Morning Coffee: When taking on 115 new bankers in Asia just isn’t enough

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UBP: Aiming to expand

Union Bancaire Privee is set to become a much bigger player among boutique private banks in Asia. But it may want to be bigger still.

Its deal to buy the international operations of Coutts will add 115 relationship managers (RMs) to its workforce in the region, according to figures from Asian Private Banker. This is believed to more than double its existing client-facing Asian headcount – the Swiss firm currently ranks outside the top-20 private banks in Asia for both assets under management and headcount.

UBP is expected to retain most of the Coutts bankers after the takeover because there is unlikely to be much, if any, substantial client duplication between the two boutique firms. When DBS acquired the Asian private banking assets of Societe Generale in 2014 most of the French firm’s RMs stayed on.

Taking on the Coutts’ RMs is unlikely to be the end of UBP’s Asian expansion, though. Headhunters in Singapore say it will continue to poach RMs from rivals, such is the pressure on private banks to expand their businesses to capture market share from Asia’s growing army of millionaires. UBP faces a range of boutique European competitors in Asia that are all experiencing double-digit annual headcount growth. LGT and Pictet both expanded their front-office teams by 36% and 32% respectively last year – higher percentages than UBS, Credit Suisse, Citi or any of the larger wealth managers.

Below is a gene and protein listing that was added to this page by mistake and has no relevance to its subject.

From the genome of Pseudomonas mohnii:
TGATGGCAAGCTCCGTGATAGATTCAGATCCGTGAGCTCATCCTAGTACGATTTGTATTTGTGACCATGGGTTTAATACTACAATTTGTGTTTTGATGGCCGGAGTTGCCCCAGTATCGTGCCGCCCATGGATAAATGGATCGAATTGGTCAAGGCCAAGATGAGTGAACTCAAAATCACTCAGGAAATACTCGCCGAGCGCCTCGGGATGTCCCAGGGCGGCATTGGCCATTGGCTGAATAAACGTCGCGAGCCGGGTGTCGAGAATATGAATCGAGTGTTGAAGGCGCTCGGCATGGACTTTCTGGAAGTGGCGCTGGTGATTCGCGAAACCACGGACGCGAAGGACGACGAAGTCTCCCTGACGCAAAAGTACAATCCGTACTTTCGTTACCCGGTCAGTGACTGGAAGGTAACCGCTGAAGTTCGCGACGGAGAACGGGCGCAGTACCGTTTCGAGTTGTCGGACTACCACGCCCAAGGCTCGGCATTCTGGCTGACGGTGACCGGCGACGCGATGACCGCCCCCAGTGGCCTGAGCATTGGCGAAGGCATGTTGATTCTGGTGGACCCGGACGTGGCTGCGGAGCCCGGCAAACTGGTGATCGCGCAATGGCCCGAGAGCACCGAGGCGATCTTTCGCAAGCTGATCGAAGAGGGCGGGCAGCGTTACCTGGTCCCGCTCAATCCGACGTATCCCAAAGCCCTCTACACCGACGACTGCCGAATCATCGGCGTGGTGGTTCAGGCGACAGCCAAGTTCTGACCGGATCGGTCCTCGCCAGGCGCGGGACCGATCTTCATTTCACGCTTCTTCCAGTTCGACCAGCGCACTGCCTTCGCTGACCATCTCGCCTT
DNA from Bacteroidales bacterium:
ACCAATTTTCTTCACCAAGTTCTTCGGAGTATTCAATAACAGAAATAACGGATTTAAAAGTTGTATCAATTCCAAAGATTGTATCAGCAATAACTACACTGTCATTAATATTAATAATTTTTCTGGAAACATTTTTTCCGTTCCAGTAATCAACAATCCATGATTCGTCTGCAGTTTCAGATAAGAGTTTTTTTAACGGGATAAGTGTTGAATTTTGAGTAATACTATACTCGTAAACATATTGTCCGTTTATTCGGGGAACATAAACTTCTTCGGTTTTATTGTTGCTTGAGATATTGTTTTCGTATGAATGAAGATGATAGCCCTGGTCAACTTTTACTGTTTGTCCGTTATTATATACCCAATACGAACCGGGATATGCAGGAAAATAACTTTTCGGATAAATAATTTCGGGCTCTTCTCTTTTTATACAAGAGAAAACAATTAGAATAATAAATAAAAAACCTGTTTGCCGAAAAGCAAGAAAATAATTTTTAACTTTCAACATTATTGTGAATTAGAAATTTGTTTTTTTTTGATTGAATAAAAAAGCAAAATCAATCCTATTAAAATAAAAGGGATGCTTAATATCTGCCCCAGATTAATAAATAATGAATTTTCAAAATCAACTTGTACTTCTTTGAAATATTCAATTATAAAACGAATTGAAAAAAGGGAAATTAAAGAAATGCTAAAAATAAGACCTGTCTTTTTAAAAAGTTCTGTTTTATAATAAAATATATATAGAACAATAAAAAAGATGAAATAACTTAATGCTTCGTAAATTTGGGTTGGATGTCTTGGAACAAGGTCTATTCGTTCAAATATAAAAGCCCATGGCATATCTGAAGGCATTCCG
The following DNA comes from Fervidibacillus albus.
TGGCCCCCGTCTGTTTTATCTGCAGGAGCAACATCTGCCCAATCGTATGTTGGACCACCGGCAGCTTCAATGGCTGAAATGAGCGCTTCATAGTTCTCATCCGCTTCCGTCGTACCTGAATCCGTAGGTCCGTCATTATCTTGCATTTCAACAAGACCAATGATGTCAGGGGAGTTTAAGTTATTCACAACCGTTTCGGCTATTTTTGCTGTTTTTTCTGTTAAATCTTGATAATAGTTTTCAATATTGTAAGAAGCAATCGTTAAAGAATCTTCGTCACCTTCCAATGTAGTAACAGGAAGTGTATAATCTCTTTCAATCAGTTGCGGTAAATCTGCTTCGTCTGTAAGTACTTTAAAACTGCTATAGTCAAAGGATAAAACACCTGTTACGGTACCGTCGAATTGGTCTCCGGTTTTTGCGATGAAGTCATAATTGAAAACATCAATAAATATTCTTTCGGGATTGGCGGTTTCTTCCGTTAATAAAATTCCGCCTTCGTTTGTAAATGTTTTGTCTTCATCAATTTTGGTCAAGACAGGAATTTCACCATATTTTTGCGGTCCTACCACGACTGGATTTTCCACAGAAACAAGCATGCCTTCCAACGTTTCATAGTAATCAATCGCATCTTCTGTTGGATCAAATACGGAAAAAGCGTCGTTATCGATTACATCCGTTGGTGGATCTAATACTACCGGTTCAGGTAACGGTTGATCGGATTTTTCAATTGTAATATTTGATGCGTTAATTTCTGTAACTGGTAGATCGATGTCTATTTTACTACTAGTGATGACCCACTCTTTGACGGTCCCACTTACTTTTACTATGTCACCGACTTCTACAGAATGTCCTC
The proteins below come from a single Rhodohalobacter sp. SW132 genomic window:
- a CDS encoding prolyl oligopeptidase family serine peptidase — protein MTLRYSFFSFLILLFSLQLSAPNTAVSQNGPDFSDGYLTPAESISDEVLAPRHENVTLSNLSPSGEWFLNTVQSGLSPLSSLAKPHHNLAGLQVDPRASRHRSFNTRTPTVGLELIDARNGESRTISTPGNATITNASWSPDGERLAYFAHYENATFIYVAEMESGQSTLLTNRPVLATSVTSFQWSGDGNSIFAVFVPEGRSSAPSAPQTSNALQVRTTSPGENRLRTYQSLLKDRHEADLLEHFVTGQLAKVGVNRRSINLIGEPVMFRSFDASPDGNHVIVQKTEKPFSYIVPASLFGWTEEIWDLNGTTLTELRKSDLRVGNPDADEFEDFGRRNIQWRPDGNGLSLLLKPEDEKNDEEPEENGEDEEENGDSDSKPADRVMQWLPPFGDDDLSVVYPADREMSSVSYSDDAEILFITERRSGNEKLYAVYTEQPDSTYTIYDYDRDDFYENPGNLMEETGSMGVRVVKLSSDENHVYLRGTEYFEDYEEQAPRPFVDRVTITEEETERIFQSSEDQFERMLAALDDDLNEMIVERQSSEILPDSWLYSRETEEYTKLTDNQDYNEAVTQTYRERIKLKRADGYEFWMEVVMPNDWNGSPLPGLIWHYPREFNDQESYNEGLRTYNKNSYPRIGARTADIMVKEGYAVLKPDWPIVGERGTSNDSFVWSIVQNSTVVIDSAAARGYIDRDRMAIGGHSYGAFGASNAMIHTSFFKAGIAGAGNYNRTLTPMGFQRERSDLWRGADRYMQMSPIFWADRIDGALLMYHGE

While talent shortages continue to grip the private banking sector in Asia, bankers in the region are at least starting to become more open to joining boutiques. “Some senior bankers are tired of the rigidity and politics of the big private banks. Bankers are keen to move to firms that are more flexible and still have a reasonably good product platform,” Rahul Sen, head of private wealth management at search firm The Omerta Group in Singapore, told us last month.


DBS chairman Peter Seah remembers some sage advice from Lee Kuan Yew. (Straits Times)

Deutsche Bank co-chief executive Anshu Jain says Lee Kuan Yew left an “indelible impression” on him. (Business Times)

Ex-Daimler man named as new Singapore-based Standard Chartered CIO. (Wall Street Journal)

China Everbright Bank receives internal approval to split its wealth-management business into a separate unit. (Bloomberg)

Maybank looks to find Southeast Asia’s best fintech start-ups. (Tech in Asia)

China to let mutual funds buy Hong Kong shares. (Channel News Asia)

China’s CIC looks to expand its investment in overseas assets. (Wall Street Journal)

The US is pressing China about its restrictions on the use of foreign IT equipment in the banking sector. (South China Morning Post)

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